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LoneWolf15
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And FreeSync comes to the Geforce!!!

Tue Aug 20, 2019 11:07 pm

I had dragged my feet for a long time on a new monitor. I loved the brilliant colors on my classic Dell 2408WFP-HC, its excellent 1920x1200 resolution, the fact that it had DisplayPort before graphics cards even had DisplayPort (it also has every other interface including component video) and it was kind of cool that it had a built-in multi-memory card reader. Plus it was built to last forever. And -I really didn't want to buy a GSync monitor because what if I got an AMD card later?

Flash forward to now; nVidia's new drivers support FreeSync. With that in mind, I finally bit the bullet and went with my new monitor, a Dell S2719DGF.
https://www.amazon.com/Dell-27-Inch-LED ... B00N2L5CXO

The purist in me recoiled a little at the TN panel. However, I read all the reviews of the IPS panels that got top billing, and Acer, ASUS and others in that arena seem to have really hit-or-miss quality control. Many also have a 1-year warranty if you can get them to honor it, and I have yet to encounter a problem with Dell taking care of me (and they have a 3-year warranty), so I hit the trigger. Also, it's $250 cheaper than the 27" IPS models, though if Dell made an IPS version of this, I'd have forked over more money.
The bad: Yes, the blacks aren't quite as good, and a few images seem to have a bit of a washed out effect, but I believe I can calibrate that and take care of it. Also, I have to work on a bit of gamma correction. Also, the DisplayPort cable isn't included, just HDMI (fortunately I had DP already around; nVidia requires DisplayPort for G-Sync or FreeSync).

The good: This is the nicest color I've ever seen on a TN panel. The brightness is excellent, and images/text are sharp and crisp. T It's not going to be your pro-Photoshop monitor, but as a gaming-monitor, its color is still really good. The tilt/swivel/height adjustments are the great Dell you get used to. The anti-glare is just right without darkening the display, and the lack of bezel just makes it look sharp.
And the refresh rate? Despite not being on nVidia's "Certified G-Sync compatible" FreeSync monitors, it works. And it works well. Images just glide buttery smooth at 1440p on games like Shadow of the Tomb Raider, of Fallout 4.
This monitor is totally worth it. I'd highly recommend taking a look, as it's a bargain buy in the large, high-refresh 1440p market.
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farmpuma
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Re: And FreeSync comes to the Geforce!!!

Thu Aug 22, 2019 2:49 am

LoneWolf15 wrote:
The bad: Yes, the blacks aren't quite as good, and a few images seem to have a bit of a washed out effect, but I believe I can calibrate that and take care of it. Also, I have to work on a bit of gamma correction. ...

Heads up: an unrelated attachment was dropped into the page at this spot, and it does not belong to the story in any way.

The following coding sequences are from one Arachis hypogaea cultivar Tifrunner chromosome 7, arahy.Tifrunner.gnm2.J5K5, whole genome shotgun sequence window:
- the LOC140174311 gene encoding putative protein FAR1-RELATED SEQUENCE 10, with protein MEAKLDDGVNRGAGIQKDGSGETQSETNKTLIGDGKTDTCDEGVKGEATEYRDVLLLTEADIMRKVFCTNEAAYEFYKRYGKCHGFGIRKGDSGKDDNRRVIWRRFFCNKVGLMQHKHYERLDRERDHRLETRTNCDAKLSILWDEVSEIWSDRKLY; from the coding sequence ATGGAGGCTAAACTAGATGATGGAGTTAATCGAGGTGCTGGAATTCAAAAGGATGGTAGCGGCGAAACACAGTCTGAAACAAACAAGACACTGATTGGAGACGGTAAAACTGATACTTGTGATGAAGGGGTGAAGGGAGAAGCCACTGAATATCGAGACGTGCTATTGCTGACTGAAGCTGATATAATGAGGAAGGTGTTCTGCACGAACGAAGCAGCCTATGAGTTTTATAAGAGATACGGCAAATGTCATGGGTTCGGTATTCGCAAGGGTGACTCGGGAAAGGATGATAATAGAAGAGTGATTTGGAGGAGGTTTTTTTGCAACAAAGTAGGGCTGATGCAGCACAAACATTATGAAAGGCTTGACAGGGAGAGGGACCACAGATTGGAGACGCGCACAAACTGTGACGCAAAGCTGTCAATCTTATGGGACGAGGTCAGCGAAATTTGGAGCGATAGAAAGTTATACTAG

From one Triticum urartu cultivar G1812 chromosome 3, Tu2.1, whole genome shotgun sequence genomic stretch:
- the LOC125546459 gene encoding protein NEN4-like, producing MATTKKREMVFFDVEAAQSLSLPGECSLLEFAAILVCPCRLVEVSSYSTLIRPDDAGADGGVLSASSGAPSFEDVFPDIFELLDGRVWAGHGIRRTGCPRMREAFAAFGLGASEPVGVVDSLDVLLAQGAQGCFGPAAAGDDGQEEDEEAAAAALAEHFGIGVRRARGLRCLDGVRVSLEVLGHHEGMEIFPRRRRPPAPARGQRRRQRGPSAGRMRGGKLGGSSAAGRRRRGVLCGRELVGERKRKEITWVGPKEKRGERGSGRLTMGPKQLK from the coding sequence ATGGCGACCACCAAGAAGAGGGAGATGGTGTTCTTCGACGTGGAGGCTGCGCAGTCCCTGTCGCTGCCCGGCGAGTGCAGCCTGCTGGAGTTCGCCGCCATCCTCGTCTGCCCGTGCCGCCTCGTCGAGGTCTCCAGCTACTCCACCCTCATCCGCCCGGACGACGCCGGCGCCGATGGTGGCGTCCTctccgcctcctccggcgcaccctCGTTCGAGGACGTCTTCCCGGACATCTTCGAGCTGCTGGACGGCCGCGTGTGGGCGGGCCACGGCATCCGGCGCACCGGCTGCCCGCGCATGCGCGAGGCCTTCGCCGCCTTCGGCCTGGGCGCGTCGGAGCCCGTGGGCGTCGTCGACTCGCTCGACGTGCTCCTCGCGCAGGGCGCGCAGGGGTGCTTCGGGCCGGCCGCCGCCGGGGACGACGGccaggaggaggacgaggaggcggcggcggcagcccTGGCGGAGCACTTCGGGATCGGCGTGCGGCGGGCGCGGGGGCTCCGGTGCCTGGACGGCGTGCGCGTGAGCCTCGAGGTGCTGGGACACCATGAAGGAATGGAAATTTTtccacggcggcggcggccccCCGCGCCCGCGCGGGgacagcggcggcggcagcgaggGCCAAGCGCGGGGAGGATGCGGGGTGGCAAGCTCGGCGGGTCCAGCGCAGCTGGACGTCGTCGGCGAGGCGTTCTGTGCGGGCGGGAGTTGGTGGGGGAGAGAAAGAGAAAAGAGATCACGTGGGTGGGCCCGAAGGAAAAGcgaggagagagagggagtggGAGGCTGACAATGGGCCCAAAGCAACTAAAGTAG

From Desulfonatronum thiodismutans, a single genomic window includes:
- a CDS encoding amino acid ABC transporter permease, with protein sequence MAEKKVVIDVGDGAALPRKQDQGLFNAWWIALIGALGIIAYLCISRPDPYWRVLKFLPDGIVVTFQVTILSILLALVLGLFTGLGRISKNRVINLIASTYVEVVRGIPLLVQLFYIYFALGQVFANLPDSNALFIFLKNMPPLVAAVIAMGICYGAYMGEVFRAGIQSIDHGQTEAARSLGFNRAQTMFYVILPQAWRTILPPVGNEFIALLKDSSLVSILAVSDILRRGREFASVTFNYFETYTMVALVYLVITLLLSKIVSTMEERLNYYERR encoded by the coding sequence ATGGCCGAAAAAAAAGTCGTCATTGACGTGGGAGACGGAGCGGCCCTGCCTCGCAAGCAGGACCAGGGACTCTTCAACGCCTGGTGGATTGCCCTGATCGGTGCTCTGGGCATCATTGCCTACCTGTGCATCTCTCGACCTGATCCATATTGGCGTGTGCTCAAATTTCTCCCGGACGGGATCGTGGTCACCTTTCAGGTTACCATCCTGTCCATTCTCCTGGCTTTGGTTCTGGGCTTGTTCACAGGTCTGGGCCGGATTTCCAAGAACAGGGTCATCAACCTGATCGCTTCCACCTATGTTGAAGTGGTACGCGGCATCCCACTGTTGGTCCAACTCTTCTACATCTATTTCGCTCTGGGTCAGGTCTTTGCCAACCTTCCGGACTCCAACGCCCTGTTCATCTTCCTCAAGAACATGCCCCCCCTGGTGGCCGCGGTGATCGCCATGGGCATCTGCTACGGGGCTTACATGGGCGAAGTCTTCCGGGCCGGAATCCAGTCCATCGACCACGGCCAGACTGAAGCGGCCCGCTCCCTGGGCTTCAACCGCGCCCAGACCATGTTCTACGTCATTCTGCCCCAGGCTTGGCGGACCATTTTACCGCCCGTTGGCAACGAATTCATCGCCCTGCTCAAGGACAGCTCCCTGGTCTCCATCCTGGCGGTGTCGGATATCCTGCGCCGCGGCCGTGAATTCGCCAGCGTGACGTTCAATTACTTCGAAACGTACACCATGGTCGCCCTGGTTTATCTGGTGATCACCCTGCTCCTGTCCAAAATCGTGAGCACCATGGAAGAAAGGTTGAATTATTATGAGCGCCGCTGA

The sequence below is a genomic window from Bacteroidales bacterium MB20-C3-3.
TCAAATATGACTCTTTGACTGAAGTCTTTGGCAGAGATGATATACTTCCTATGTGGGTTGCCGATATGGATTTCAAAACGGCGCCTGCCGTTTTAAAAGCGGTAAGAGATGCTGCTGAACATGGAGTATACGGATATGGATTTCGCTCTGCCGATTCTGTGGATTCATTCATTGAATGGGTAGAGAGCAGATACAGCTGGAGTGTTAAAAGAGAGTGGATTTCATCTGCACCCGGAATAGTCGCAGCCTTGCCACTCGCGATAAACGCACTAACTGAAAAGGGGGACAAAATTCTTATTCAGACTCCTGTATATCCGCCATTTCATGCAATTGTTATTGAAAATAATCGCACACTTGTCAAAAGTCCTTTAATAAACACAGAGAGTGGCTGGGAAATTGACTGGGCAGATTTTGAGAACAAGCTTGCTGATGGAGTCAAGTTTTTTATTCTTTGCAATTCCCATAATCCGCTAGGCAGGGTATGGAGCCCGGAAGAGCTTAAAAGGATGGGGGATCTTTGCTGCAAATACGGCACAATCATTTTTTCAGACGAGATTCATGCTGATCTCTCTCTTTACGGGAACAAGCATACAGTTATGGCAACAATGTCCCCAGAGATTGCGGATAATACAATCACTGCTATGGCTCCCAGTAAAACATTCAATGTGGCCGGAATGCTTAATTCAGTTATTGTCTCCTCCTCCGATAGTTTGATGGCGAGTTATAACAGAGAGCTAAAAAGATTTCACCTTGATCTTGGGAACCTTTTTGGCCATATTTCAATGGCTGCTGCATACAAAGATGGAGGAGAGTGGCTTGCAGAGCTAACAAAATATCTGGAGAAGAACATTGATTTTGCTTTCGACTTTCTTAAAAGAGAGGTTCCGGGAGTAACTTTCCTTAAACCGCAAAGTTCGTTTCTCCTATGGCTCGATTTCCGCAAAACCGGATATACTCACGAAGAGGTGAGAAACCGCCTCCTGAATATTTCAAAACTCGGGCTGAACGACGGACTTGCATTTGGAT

Most TN monitors I've seen have better blacks than most IPS panels I've seen. The washed out look mean you haven't found the sweet spot between brightness, contrast, and panel tilt. Usually the tilt is a balance between the too black at the top with the too washed out at the bottom. This is the website I go to, to make it all look beautimus.
[img]http://[/img] Image
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JustAnEngineer
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Re: And FreeSync comes to the Geforce!!!

Tue Nov 26, 2019 8:43 am

The ice in the netherworld may be thick enough for skating at this point.
https://www.techpowerup.com/261494/nvid ... ds-support
https://www.tftcentral.co.uk/blog/nvidi ... e-screens/
Simon Baker wrote:
NVIDIA confirmed for us that future G-sync module screens can be capable of supporting both HDMI-VRR and adaptive-sync for HDMI and DisplayPort.
:o

After more than five years of gouging customers with their expensive proprietary G-Sync, NVidia finally quit blocking VESA standard adaptive sync in their drivers this year and allowed recent generations of NVidia GPUs to work with FreeSync monitors that follow the VESA standard. Now, they're going to allow non-NVidia graphics cards and consoles to use VESA standard adaptive sync (aka "FreeSync" from AMD) with future G-Sync branded monitors.
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Krogoth
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Re: And FreeSync comes to the Geforce!!!

Tue Nov 26, 2019 9:34 am

Thank goodness that open standards finally won out. Gamers are no longer held ransom by their monitor if they wanted to get adaptive sync. Monitor vendors don't have to pick sides either.
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